Business Economics: Metrics that Matter for Your Business

Learn the business economics – the metrics that matter – for your business. Matt Reynolds dives into macroeconomics and microeconomic or unit statistics, healthy rates, and how to calculate these statistics. You don’t know the health of your business if you don’t know these metrics.

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Business Economics: Know the Health of Your Business

You cannot go off how you feel about your business to know if your business is doing well. The reality is real, and if you fail to know the economic realities of your business, the economic realities will confront you when abject failure slaps you in the face.

It’s okay, though. Even if the metrics are bad or trending in the wrong direction, have a true, clear picture helps you identify problems and where you need to put your energy and effort to turn things around.

If your waist goes up month after month, you’re getting unhealthier, whether you’re measuring it or not.

These metrics give you an objective measuring standard to assess your business’ health.

Business Economics: Metrics that Matter for Your Business

Matt goes through each metric one-by-one. First, though, here are the metrics, organized into macroeconomic or business-level and microeconomic or unit-level.

  • Macroeconomic (business-level)
    • top line revenue
    • cost of goods
    • gross margin or gross profit
    • operating expenses
    • net profit
  • Microeconomic (unit-level)
    • churn rate (or retention rate)
    • number of subscribers
    • average ticket price
    • lifetime value of client (LTV)
      • per gross revenue
      • per gross margin/profit
    • customer acquisition cost (CAC)
    • CAC:LTV ratio (as gross margin)
    • monthly recurring revenue (MRR)

Business Economics: Macroeconomic Metrics that Matter

The first and easiest metric to calculate is top line revenue. This is the money that is coming in over a period of time, typically calculated monthly (and eventually quarterly and annually – though quarterly and annual numbers matter more for larger businesses).

Whether you’re looking at Stripe, ACH, the business bank account, this is simply calculating all the incoming money in a month.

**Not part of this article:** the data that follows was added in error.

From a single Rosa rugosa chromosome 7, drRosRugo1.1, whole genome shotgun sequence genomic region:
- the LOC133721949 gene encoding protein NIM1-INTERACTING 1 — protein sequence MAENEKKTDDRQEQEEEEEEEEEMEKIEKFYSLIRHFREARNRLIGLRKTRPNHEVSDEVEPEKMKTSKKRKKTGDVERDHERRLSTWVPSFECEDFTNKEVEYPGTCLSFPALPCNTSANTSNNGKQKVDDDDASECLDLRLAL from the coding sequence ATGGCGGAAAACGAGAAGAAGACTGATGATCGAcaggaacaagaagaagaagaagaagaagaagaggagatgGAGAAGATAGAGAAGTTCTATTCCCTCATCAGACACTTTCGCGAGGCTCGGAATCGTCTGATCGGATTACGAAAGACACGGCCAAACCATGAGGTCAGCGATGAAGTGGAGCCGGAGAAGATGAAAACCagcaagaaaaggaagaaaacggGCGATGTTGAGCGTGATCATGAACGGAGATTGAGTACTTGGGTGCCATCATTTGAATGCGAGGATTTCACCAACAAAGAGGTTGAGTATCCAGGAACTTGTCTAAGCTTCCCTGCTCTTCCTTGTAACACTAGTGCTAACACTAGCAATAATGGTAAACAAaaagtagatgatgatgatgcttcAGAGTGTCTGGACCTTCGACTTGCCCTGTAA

The cost of goods is the cost to produce the good itself. So, for producing a product, this is the cost of materials you purchase that go into the item and costs such as shipping. For a service business such as Barbell Logic, this looks like the pay to the 1099 contractor coaches per client.

You calculate gross margin or gross profit by subtracting the cost of goods from top line revenue.

Next, you need to identify operating expenses. These are things that are required for the business but not directly related to producing the individual service or good. This might be payroll for full-time employees, printer ink, paying for a new computer, squat racks, or taking a client to lunch.

The last critical business-level metric to determine is your net profit. You calculate this by subtracting your operating expenses from your gross profit. This is truly how much money the business is making each month.

If you’re a one-man team, then you get paid from this. If you lose money, you don’t get paid. As the owner or CEO, though, while you get paid last you also get fired last.

Business Economics: Microeconomic Metrics that Matter

Calculate your churn rate. This is the percentage of clients you lose each month. The retention rate is the opposite (100% – churn rate).

Next note your number of subscribers. Matt says subscribers, because a customer who makes a one-time purchase (a one-time coaching session or purchases one widget) does not lead you to know what your recurring revenue is. You don’t have recurring revenue in this situation.

Next know your average ticket price. What are your subscribers paying each month on average.

The number of subscribers multiplied by average ticked price equals your monthly recurring revenue (MRR).

An important statistic to calculate is your lifetime value of client (LTV – especially at gross margin).

The first thing you need to do is calculate the average customer lifespan. Divide 100 by the churn rate. So, for example, if you have 10% churn your average customer lifespan is 10 months. Below are more business economics metrics.

MRR x average customer lifespan = LTV (at gross revenue)

LTV (at gross revenue) x gross margin = LTV (at gross revenue)

Calculate your customer acquisition cost (CAC) by adding together all efforts to acquire customers. This includes marketing, sales, ads, and content you produce to market (e.g. you create a weekly newsletter, podcast, or maintain a YouTube channel).

The CAC:LTV ratio is important. 1:2 ratio is considered unhealthy or unsustainable. 1:3 is considered healthy.

If your ratio  is significantly less than 1:3 (e.g. 1:28) you should likely spend more money to acquire customers.

These are the metrics that matter to your business. These are your business economics.




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